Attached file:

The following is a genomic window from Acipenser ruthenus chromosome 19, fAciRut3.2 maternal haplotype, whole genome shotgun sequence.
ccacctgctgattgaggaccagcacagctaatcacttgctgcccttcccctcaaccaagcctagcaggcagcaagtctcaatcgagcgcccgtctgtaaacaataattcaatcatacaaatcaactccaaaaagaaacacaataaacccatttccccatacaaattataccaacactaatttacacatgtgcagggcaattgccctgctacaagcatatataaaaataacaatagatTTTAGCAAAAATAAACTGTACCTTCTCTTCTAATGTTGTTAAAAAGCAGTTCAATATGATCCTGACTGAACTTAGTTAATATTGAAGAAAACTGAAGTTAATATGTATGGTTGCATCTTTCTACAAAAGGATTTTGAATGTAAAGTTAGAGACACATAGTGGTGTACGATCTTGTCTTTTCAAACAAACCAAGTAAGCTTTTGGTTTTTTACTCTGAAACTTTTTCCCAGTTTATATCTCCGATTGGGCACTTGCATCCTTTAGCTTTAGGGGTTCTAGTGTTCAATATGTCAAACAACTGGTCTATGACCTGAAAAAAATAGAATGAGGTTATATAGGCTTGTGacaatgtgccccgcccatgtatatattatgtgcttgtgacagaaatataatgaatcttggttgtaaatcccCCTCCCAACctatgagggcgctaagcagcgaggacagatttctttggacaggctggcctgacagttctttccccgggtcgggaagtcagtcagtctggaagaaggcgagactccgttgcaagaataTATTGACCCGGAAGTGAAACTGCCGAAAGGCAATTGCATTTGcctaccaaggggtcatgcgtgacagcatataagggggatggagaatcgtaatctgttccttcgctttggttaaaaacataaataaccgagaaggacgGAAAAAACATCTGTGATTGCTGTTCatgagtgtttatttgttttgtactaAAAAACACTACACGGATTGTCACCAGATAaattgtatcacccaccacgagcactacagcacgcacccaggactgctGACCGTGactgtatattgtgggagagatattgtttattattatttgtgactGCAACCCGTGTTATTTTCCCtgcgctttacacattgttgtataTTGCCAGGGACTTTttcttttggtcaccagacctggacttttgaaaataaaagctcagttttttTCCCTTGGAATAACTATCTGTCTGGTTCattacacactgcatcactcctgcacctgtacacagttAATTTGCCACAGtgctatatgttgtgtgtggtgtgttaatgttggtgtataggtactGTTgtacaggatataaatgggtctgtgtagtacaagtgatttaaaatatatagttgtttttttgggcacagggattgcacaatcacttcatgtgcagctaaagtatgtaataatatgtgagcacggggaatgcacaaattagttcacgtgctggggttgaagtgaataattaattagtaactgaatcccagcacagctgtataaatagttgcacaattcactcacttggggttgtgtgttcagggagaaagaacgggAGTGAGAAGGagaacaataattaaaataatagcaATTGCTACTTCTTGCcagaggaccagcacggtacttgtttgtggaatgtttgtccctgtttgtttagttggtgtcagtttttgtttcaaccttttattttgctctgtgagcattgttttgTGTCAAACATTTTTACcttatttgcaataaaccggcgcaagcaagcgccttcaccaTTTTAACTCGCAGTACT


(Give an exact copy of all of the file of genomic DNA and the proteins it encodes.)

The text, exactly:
The following is a genomic window from Acipenser ruthenus chromosome 19, fAciRut3.2 maternal haplotype, whole genome shotgun sequence.
ccacctgctgattgaggaccagcacagctaatcacttgctgcccttcccctcaaccaagcctagcaggcagcaagtctcaatcgagcgcccgtctgtaaacaataattcaatcatacaaatcaactccaaaaagaaacacaataaacccatttccccatacaaattataccaacactaatttacacatgtgcagggcaattgccctgctacaagcatatataaaaataacaatagatTTTAGCAAAAATAAACTGTACCTTCTCTTCTAATGTTGTTAAAAAGCAGTTCAATATGATCCTGACTGAACTTAGTTAATATTGAAGAAAACTGAAGTTAATATGTATGGTTGCATCTTTCTACAAAAGGATTTTGAATGTAAAGTTAGAGACACATAGTGGTGTACGATCTTGTCTTTTCAAACAAACCAAGTAAGCTTTTGGTTTTTTACTCTGAAACTTTTTCCCAGTTTATATCTCCGATTGGGCACTTGCATCCTTTAGCTTTAGGGGTTCTAGTGTTCAATATGTCAAACAACTGGTCTATGACCTGAAAAAAATAGAATGAGGTTATATAGGCTTGTGacaatgtgccccgcccatgtatatattatgtgcttgtgacagaaatataatgaatcttggttgtaaatcccCCTCCCAACctatgagggcgctaagcagcgaggacagatttctttggacaggctggcctgacagttctttccccgggtcgggaagtcagtcagtctggaagaaggcgagactccgttgcaagaataTATTGACCCGGAAGTGAAACTGCCGAAAGGCAATTGCATTTGcctaccaaggggtcatgcgtgacagcatataagggggatggagaatcgtaatctgttccttcgctttggttaaaaacataaataaccgagaaggacgGAAAAAACATCTGTGATTGCTGTTCatgagtgtttatttgttttgtactaAAAAACACTACACGGATTGTCACCAGATAaattgtatcacccaccacgagcactacagcacgcacccaggactgctGACCGTGactgtatattgtgggagagatattgtttattattatttgtgactGCAACCCGTGTTATTTTCCCtgcgctttacacattgttgtataTTGCCAGGGACTTTttcttttggtcaccagacctggacttttgaaaataaaagctcagttttttTCCCTTGGAATAACTATCTGTCTGGTTCattacacactgcatcactcctgcacctgtacacagttAATTTGCCACAGtgctatatgttgtgtgtggtgtgttaatgttggtgtataggtactGTTgtacaggatataaatgggtctgtgtagtacaagtgatttaaaatatatagttgtttttttgggcacagggattgcacaatcacttcatgtgcagctaaagtatgtaataatatgtgagcacggggaatgcacaaattagttcacgtgctggggttgaagtgaataattaattagtaactgaatcccagcacagctgtataaatagttgcacaattcactcacttggggttgtgtgttcagggagaaagaacgggAGTGAGAAGGagaacaataattaaaataatagcaATTGCTACTTCTTGCcagaggaccagcacggtacttgtttgtggaatgtttgtccctgtttgtttagttggtgtcagtttttgtttcaaccttttattttgctctgtgagcattgttttgTGTCAAACATTTTTACcttatttgcaataaaccggcgcaagcaagcgccttcaccaTTTTAACTCGCAGTACT